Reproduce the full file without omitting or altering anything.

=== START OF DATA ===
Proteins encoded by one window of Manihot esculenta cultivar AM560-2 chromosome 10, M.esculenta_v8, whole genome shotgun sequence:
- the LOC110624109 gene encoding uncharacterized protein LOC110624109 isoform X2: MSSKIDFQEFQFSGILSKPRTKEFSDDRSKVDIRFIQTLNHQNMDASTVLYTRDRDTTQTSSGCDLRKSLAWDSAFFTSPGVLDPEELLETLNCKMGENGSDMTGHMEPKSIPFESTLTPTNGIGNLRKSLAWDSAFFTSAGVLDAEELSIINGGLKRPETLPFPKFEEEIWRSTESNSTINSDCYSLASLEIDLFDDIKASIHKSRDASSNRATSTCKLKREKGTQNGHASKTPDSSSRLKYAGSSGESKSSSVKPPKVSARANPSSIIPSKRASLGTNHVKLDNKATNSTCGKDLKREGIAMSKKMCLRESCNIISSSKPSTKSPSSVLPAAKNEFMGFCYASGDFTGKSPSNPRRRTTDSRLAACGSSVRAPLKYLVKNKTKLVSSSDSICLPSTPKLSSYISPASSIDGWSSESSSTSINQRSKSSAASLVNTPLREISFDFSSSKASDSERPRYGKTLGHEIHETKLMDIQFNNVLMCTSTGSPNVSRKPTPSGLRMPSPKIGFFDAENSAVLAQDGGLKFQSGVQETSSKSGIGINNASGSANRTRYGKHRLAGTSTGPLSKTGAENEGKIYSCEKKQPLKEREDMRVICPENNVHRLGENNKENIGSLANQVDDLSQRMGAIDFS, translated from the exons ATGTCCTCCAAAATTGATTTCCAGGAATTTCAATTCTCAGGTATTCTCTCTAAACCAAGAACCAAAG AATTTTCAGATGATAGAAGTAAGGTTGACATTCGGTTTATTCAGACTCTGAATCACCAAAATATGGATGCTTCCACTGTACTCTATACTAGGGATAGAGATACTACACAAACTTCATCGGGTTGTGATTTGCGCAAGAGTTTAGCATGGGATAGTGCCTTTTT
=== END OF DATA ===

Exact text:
Proteins encoded by one window of Manihot esculenta cultivar AM560-2 chromosome 10, M.esculenta_v8, whole genome shotgun sequence:
- the LOC110624109 gene encoding uncharacterized protein LOC110624109 isoform X2: MSSKIDFQEFQFSGILSKPRTKEFSDDRSKVDIRFIQTLNHQNMDASTVLYTRDRDTTQTSSGCDLRKSLAWDSAFFTSPGVLDPEELLETLNCKMGENGSDMTGHMEPKSIPFESTLTPTNGIGNLRKSLAWDSAFFTSAGVLDAEELSIINGGLKRPETLPFPKFEEEIWRSTESNSTINSDCYSLASLEIDLFDDIKASIHKSRDASSNRATSTCKLKREKGTQNGHASKTPDSSSRLKYAGSSGESKSSSVKPPKVSARANPSSIIPSKRASLGTNHVKLDNKATNSTCGKDLKREGIAMSKKMCLRESCNIISSSKPSTKSPSSVLPAAKNEFMGFCYASGDFTGKSPSNPRRRTTDSRLAACGSSVRAPLKYLVKNKTKLVSSSDSICLPSTPKLSSYISPASSIDGWSSESSSTSINQRSKSSAASLVNTPLREISFDFSSSKASDSERPRYGKTLGHEIHETKLMDIQFNNVLMCTSTGSPNVSRKPTPSGLRMPSPKIGFFDAENSAVLAQDGGLKFQSGVQETSSKSGIGINNASGSANRTRYGKHRLAGTSTGPLSKTGAENEGKIYSCEKKQPLKEREDMRVICPENNVHRLGENNKENIGSLANQVDDLSQRMGAIDFS, translated from the exons ATGTCCTCCAAAATTGATTTCCAGGAATTTCAATTCTCAGGTATTCTCTCTAAACCAAGAACCAAAG AATTTTCAGATGATAGAAGTAAGGTTGACATTCGGTTTATTCAGACTCTGAATCACCAAAATATGGATGCTTCCACTGTACTCTATACTAGGGATAGAGATACTACACAAACTTCATCGGGTTGTGATTTGCGCAAGAGTTTAGCATGGGATAGTGCCTTTTT